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How to Calculate Your Lead Generation Goals [Free Calculator]



How to Calculate Your Lead Generation Goals [Free Calculator]

To hit revenue and growth goals, your company needs customers. To get customers in an inbound world, your marketing team is responsible for generating leads and funneling them over to your sales team. The question is … how many leads?

When your boss asks you what your lead goal is, don’t just pull an answer out of thin air. Your projections need to be based on math and anchored in your company’s larger goals. That’s where our new lead goal calculator comes in.

Lead Calculator

HubSpot's Lead Goal Calculator

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To make it easier for marketers like you to set your lead goals for the month, we created a calculator template in Google Sheets and Excel that will calculate exactly how many leads your inbound marketing efforts need to drive each month for your sales organization to hit their numbers and your company to meet its growth goals. With just a few quick inputs, like your monthly revenue goal and average deal size, this template will do all the Math for you.

Our lead generation goal calculator is a customizable Service Level Agreement (SLA) template that can help you calculate your lead goals based on sales headcount and marketing & sales conversion rates. The template can also monitor sales close rates, assign dollar values to each of your lead sources, track monthly lead generation by channel, and help your business commit to a concrete monthly lead generation goal.

You can download the Lead Goal Calculator here.


How to Use A Lead Goal Calculator

To use the Lead Goal calculator, follow these simple steps:

  • Step 1: Work with your sales leadership team to determine the overall monthly revenue target that your company needs to hit. This will ensure that marketing acts as a growth engine and your revenue team is in line with sales. Take your revenue targets per region per month and add them to the correct cells. Remember to update this spreadsheet if your goals change at any point throughout the year.
  • Step 2: Determine the value of your average deal size. This will help you determine how many deals you need to close to hit your revenue numbers. Calculating your average deal size is simple. First, identify your average sale price for each of your core regions or personas. Find this data in your marketing software and sales CRM tools. Input your average sale value into the top “average sale price” row for each region. Our template will automatically calculate the value of your leads based upon the % close rates you filled in for step one. Revisit your average sale prices for your personas or regions regularly to make sure you are holding your teams to the right numbers.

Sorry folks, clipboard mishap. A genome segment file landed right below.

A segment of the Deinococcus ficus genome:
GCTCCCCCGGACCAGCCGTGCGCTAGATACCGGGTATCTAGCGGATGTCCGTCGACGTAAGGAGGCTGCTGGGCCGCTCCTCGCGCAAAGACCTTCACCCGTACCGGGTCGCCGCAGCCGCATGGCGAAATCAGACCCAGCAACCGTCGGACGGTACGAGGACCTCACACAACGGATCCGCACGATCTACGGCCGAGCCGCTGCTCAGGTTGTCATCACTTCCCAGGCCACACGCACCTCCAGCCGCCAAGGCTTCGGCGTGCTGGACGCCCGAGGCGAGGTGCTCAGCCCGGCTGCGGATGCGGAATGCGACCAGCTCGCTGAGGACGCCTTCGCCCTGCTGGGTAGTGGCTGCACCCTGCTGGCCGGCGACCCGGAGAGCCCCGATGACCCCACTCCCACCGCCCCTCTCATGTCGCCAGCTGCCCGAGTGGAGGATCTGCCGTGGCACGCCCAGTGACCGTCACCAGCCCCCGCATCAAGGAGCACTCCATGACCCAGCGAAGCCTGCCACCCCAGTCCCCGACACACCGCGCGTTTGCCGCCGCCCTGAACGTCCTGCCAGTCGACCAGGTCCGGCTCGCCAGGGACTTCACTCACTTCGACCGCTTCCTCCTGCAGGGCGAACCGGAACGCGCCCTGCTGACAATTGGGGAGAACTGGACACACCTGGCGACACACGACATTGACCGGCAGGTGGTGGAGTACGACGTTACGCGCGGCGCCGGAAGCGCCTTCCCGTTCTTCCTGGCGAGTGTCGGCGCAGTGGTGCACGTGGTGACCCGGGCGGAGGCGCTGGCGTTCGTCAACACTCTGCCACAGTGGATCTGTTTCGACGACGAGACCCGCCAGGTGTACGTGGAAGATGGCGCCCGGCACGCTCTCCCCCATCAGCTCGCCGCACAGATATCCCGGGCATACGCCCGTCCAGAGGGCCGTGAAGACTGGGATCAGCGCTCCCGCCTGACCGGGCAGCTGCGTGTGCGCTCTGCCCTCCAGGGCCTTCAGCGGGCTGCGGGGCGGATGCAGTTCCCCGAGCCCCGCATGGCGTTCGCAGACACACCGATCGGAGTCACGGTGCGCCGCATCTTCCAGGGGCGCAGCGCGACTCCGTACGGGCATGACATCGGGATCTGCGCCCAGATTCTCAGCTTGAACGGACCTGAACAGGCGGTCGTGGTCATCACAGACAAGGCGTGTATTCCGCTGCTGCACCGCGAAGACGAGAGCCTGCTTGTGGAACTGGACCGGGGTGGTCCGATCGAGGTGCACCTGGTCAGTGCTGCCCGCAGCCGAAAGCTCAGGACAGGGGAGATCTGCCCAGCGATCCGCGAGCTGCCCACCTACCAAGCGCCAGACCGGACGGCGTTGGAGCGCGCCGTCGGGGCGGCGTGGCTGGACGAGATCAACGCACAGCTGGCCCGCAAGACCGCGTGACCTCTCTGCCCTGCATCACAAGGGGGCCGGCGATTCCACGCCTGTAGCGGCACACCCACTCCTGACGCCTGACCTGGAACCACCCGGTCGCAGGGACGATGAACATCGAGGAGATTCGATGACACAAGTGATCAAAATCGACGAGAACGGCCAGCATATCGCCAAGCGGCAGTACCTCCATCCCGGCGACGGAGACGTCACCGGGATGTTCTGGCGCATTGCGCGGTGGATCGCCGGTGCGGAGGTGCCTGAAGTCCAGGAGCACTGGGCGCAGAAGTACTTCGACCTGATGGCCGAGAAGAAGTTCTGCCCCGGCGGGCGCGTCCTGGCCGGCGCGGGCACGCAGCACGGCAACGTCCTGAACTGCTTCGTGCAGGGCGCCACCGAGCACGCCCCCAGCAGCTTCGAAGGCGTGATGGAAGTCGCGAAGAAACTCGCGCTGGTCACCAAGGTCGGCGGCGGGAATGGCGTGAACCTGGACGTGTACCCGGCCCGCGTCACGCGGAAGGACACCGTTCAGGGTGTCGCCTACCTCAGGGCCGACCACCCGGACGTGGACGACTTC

• Step 3: Work with your sales leadership to determine the percentage of revenue pipeline generated by marketing and the revenue generated directly by sales. This will vary depending on how inbound versus outbound your company is. This may change throughout the year and should regularly be updated in this spreadsheet.
  • Step 4: Examine your sales closing rates, and specifically tease out what percentage of your leads ultimately become customers. This analysis looks at the historical performance in your marketing and sales, In addition, this analysis fills these holes in with actual performance data. To tease out your overall closing rates, look at your last six months of sales data for each channel that you use to generate marketing leads.
  • Step 5: The last section of our calculator will tally your commitments. As you fill in steps one through three, the calculator will automatically populate the total fields for each channel and persona. This worksheet will sum up your channel and persona goals and your overall monthly total. Ultimately, the total monthly goal you commit to should equal the total potential revenue each segment or region can produce per month. As you fill out your tables each month, the calculator will show how you are tracking towards your monthly goal.

It’s important to adapt this spreadsheet to meet your individual needs. It may work better to split your revenue by personas. If this is the case, just swap out the region for persona. The calculations will still work.

Take the average close rate and add it to the correct cell in the document. Remember to update this spreadsheet every month, as your channel performance will change over time.

In the Performance Against Plan tab, you’ll track your daily actual leads and track monthly volume trends and percentage performance against plan.

The Performance Against Plan Example shows a snapshot of a month’s productivity. For maximum visibility, update these leads on an ongoing basis. For example, HubSpot managers often monitor these numbers daily, and we send the marketing team a daily summary of our month-to-date performance.

You can also use this template to experiment. For example, try changing the conversion rates and see how your lead goals go down or up accordingly.

Lead Calculator Examples

With our Lead Goal Calculator template, you can easily calculate your business’s marketing and sales lead goals for different media channels, including your social media, website, and email marketing.

As shown in the examples below, our calculator will guide you through how to fill in the data for your revenue, average deal size, percentage of revenue from marketing, and lead to close rate in the Lead Target by Month tab. Once this data is entered, the calculator will determine the number of leads you need to bring in to hit your revenue goals successfully.

1. Performance Against Plan

The Performance Against Plan tab will automatically populate and calculate your total target per month for all of your segments. The Performance Against Plan tab also provides a table that you can manually fill in with your business’s actual qualified lead volume every month, so you can track your progress every month and identify volume trends. After filling in the table, the number of leads you need to bring in to hit your revenue goals will be calculated automatically.